Sgt. John Johnston of the Toronto Police Traffic Services reports the stolen car. Click image to enlarge
Review and photos by Jil McIntosh
OnStar’s new Stolen Vehicle Slowdown
Toronto, Ontario – It’s rather out of character for me, but the other day I stole a car.
The police officer in the cruiser behind my “stolen” Chevrolet Impala knew about it, of course, as did the operator at OnStar – who promptly hit whatever button she uses, and via global satellite positioning (GPS) and cellular technology, pinpointed my ride and then brought it almost to a halt before I could get away with it.
It’s called Stolen Vehicle Slowdown, and GM will eventually add it to vehicles across its product line, starting with model-year 2009. An addition to the existing Stolen Vehicle Location Assistance service, which uses GPS to determine where a stolen vehicle is, the slowdown service allows an OnStar operator to send a special signal to the vehicle that interacts with the powertrain control module. The module instantly cuts engine power down to idle speed, eliminating the possibility of a high-speed police chase, or the thief getting away with the vehicle and possibly injuring others as he does.
The vehicle information centre warns that engine power is reduced. Click image to enlarge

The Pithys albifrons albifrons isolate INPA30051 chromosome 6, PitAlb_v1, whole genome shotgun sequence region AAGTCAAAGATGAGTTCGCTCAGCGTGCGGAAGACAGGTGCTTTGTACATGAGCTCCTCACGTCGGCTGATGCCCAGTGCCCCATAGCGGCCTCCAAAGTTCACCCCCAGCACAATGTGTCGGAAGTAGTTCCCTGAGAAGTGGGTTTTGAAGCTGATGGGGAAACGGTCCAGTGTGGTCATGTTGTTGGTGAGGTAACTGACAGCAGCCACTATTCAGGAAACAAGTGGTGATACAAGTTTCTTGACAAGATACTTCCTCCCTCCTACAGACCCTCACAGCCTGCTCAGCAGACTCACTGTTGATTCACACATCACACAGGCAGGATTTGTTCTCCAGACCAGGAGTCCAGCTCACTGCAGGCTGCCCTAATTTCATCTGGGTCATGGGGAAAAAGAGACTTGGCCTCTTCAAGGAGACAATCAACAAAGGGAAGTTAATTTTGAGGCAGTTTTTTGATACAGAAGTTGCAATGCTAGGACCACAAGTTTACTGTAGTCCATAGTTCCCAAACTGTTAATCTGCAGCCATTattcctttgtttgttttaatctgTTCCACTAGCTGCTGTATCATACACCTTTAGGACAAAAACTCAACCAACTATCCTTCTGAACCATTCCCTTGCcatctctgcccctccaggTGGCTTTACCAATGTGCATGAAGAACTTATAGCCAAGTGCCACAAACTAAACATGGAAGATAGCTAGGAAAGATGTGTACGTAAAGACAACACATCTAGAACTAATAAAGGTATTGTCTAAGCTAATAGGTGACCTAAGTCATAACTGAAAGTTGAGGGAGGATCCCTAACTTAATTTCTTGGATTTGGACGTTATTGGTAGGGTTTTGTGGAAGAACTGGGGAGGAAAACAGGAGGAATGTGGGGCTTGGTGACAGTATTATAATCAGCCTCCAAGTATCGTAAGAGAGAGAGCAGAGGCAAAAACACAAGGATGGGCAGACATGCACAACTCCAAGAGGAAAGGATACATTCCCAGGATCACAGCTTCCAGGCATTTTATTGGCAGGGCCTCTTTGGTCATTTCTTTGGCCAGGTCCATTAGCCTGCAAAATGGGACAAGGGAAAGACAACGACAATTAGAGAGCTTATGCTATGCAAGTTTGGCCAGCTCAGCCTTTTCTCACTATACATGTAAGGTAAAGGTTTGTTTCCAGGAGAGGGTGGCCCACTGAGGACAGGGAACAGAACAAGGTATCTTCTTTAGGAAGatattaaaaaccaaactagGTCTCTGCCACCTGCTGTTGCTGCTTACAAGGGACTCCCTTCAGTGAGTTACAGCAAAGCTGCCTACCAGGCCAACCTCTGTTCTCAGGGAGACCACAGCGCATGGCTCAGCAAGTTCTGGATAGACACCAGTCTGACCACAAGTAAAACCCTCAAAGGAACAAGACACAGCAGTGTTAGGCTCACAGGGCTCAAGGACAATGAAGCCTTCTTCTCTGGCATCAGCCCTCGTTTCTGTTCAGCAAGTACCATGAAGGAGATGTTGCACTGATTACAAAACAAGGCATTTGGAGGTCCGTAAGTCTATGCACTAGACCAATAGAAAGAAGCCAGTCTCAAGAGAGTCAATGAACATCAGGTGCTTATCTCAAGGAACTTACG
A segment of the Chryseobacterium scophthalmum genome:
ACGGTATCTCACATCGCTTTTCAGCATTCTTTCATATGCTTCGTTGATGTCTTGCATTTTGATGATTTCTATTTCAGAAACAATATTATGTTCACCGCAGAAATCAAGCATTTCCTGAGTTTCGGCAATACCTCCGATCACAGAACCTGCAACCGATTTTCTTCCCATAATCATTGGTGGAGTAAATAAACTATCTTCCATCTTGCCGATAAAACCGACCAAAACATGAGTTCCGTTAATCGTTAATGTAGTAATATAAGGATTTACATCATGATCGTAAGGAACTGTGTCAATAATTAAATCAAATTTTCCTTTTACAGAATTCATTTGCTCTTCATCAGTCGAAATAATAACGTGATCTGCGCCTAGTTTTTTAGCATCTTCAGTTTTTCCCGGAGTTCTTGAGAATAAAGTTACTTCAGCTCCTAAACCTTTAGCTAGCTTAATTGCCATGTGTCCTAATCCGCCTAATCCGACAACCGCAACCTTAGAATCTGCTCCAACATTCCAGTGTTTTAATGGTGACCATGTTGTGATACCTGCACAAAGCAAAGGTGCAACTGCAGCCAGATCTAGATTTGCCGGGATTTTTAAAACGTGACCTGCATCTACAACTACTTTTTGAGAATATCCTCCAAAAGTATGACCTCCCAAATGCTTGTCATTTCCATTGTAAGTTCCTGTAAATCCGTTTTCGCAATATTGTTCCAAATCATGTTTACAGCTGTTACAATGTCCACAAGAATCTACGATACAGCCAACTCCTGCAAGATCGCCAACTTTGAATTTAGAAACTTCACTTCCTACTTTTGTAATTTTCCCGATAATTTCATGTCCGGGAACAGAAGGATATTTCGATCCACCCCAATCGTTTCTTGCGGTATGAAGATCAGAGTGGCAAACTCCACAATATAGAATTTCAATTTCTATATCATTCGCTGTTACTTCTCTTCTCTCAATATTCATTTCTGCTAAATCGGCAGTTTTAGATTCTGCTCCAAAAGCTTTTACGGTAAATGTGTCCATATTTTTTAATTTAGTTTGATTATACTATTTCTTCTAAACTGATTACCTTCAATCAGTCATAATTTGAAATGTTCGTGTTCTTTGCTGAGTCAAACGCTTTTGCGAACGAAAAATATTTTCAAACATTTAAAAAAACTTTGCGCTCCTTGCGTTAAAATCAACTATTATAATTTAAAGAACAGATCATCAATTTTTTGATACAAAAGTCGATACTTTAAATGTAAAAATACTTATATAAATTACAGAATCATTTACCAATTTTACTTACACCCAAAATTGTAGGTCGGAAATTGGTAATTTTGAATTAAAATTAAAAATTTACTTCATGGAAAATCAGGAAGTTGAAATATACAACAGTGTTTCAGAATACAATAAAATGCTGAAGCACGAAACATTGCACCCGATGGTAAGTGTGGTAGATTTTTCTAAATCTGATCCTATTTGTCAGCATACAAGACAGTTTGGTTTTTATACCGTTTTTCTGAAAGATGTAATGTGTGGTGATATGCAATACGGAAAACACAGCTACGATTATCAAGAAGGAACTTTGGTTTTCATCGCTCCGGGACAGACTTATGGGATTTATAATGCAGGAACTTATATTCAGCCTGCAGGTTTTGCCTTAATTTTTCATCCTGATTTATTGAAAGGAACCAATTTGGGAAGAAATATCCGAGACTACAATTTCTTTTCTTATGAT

The new service is the latest addition to OnStar, which has been around since 1996 in the U.S. and since 1998 in Canada, and currently has more than 5.6 million active subscribers. In North America, operators assist in an average of 700 stolen vehicle locations each month.
Slowdown is intended to take the service a step further and prevent thieves from running from the police. GM Technology Planning Manager Tom Odell said that over one million vehicles are stolen each year in North America, and there are more than 30,000 high-speed chases. Some 25 per cent of those result in injuries, often to innocent bystanders, and about 300 people are killed each year because of them.
The system uses the latest Generation 8 OnStar and includes a program in the engine module, and so can’t be retrofitted to older vehicles. It was officially launched in all of North America early in September 2008, and is currently going into certain production vehicles. For 2009, it will be available on the Buick Lucerne; Cadillac DTS, V8 SRX, and regular Escalade and ESV and EXT models; the Chevrolet Avalanche, Impala, Silverado, Suburban and Tahoe; GMC Sierra, Sierra Denali, Yukon, Yukon XL, Yukon Denali, and Yukon XL Denali; the Hummer H2 and H2 SUT; and the Saturn Vue. Currently, it’s not available on hybrid or diesel models.
It’s part of the Safe & Sound package, which is included in the year’s subscription that comes with every new vehicle; owners will have to renew their subscriptions annually after that in order for the Slowdown to work. (Should you not want it operable on your new car, you can opt out of it, but you’ll have to take the car to a dealer to have the programming reset should you later change your mind.)
Its deployment requires OnStar and local police working together. When the owner reports the vehicle stolen, she also calls OnStar; that operator works with the police dispatcher. The OnStar operator uses the Stolen Vehicle Location system to find the vehicle, and tells the police where it is.
The Stolen vehicle comes to idle on the street. Click image to enlarge